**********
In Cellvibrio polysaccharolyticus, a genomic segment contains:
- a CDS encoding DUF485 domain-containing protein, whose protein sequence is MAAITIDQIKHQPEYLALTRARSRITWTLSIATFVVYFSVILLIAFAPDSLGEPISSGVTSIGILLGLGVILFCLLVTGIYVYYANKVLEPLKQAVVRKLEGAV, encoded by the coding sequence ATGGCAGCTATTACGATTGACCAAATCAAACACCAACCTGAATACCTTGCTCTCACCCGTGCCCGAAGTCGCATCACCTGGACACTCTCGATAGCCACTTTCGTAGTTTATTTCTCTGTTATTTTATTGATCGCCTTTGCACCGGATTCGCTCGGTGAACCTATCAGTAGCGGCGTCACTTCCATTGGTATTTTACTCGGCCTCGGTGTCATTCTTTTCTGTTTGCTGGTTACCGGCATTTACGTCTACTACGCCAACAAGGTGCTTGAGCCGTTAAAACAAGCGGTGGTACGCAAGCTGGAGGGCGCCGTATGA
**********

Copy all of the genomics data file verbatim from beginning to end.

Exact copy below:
In Cellvibrio polysaccharolyticus, a genomic segment contains:
- a CDS encoding DUF485 domain-containing protein, whose protein sequence is MAAITIDQIKHQPEYLALTRARSRITWTLSIATFVVYFSVILLIAFAPDSLGEPISSGVTSIGILLGLGVILFCLLVTGIYVYYANKVLEPLKQAVVRKLEGAV, encoded by the coding sequence ATGGCAGCTATTACGATTGACCAAATCAAACACCAACCTGAATACCTTGCTCTCACCCGTGCCCGAAGTCGCATCACCTGGACACTCTCGATAGCCACTTTCGTAGTTTATTTCTCTGTTATTTTATTGATCGCCTTTGCACCGGATTCGCTCGGTGAACCTATCAGTAGCGGCGTCACTTCCATTGGTATTTTACTCGGCCTCGGTGTCATTCTTTTCTGTTTGCTGGTTACCGGCATTTACGTCTACTACGCCAACAAGGTGCTTGAGCCGTTAAAACAAGCGGTGGTACGCAAGCTGGAGGGCGCCGTATGA